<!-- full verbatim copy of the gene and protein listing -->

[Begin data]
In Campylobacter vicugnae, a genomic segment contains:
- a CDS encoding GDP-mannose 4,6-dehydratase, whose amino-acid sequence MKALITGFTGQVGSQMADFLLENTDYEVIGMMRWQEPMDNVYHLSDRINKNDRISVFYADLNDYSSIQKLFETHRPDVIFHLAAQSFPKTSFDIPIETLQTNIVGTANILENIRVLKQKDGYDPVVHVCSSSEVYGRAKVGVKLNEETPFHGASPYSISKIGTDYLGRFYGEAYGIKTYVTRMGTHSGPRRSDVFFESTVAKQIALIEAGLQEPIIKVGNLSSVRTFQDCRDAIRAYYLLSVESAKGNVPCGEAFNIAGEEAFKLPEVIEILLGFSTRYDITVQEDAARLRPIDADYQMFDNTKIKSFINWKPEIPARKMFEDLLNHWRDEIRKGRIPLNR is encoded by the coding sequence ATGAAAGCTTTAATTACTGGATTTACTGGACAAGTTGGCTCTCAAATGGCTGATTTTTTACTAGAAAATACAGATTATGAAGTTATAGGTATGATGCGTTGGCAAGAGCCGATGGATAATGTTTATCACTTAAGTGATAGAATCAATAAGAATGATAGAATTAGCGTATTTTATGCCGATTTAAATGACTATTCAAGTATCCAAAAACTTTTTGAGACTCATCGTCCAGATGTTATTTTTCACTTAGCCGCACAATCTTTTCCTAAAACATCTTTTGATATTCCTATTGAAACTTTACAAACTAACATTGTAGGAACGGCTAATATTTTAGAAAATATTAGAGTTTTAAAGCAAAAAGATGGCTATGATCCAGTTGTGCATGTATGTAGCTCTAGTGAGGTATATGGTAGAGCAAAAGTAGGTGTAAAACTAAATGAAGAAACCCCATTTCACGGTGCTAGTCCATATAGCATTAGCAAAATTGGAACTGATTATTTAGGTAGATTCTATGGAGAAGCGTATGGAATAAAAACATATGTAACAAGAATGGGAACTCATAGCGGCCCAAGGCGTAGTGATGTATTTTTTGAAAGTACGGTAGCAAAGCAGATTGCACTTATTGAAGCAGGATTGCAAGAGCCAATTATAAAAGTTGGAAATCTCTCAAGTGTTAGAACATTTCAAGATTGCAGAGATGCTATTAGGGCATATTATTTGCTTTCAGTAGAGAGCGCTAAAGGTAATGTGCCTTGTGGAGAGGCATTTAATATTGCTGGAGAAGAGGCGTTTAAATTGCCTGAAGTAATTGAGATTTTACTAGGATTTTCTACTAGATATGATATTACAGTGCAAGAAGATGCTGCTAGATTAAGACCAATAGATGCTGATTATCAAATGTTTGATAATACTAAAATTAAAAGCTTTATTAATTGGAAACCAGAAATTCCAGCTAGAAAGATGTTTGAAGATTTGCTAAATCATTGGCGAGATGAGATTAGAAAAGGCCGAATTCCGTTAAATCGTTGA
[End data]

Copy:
In Campylobacter vicugnae, a genomic segment contains:
- a CDS encoding GDP-mannose 4,6-dehydratase, whose amino-acid sequence MKALITGFTGQVGSQMADFLLENTDYEVIGMMRWQEPMDNVYHLSDRINKNDRISVFYADLNDYSSIQKLFETHRPDVIFHLAAQSFPKTSFDIPIETLQTNIVGTANILENIRVLKQKDGYDPVVHVCSSSEVYGRAKVGVKLNEETPFHGASPYSISKIGTDYLGRFYGEAYGIKTYVTRMGTHSGPRRSDVFFESTVAKQIALIEAGLQEPIIKVGNLSSVRTFQDCRDAIRAYYLLSVESAKGNVPCGEAFNIAGEEAFKLPEVIEILLGFSTRYDITVQEDAARLRPIDADYQMFDNTKIKSFINWKPEIPARKMFEDLLNHWRDEIRKGRIPLNR is encoded by the coding sequence ATGAAAGCTTTAATTACTGGATTTACTGGACAAGTTGGCTCTCAAATGGCTGATTTTTTACTAGAAAATACAGATTATGAAGTTATAGGTATGATGCGTTGGCAAGAGCCGATGGATAATGTTTATCACTTAAGTGATAGAATCAATAAGAATGATAGAATTAGCGTATTTTATGCCGATTTAAATGACTATTCAAGTATCCAAAAACTTTTTGAGACTCATCGTCCAGATGTTATTTTTCACTTAGCCGCACAATCTTTTCCTAAAACATCTTTTGATATTCCTATTGAAACTTTACAAACTAACATTGTAGGAACGGCTAATATTTTAGAAAATATTAGAGTTTTAAAGCAAAAAGATGGCTATGATCCAGTTGTGCATGTATGTAGCTCTAGTGAGGTATATGGTAGAGCAAAAGTAGGTGTAAAACTAAATGAAGAAACCCCATTTCACGGTGCTAGTCCATATAGCATTAGCAAAATTGGAACTGATTATTTAGGTAGATTCTATGGAGAAGCGTATGGAATAAAAACATATGTAACAAGAATGGGAACTCATAGCGGCCCAAGGCGTAGTGATGTATTTTTTGAAAGTACGGTAGCAAAGCAGATTGCACTTATTGAAGCAGGATTGCAAGAGCCAATTATAAAAGTTGGAAATCTCTCAAGTGTTAGAACATTTCAAGATTGCAGAGATGCTATTAGGGCATATTATTTGCTTTCAGTAGAGAGCGCTAAAGGTAATGTGCCTTGTGGAGAGGCATTTAATATTGCTGGAGAAGAGGCGTTTAAATTGCCTGAAGTAATTGAGATTTTACTAGGATTTTCTACTAGATATGATATTACAGTGCAAGAAGATGCTGCTAGATTAAGACCAATAGATGCTGATTATCAAATGTTTGATAATACTAAAATTAAAAGCTTTATTAATTGGAAACCAGAAATTCCAGCTAGAAAGATGTTTGAAGATTTGCTAAATCATTGGCGAGATGAGATTAGAAAAGGCCGAATTCCGTTAAATCGTTGA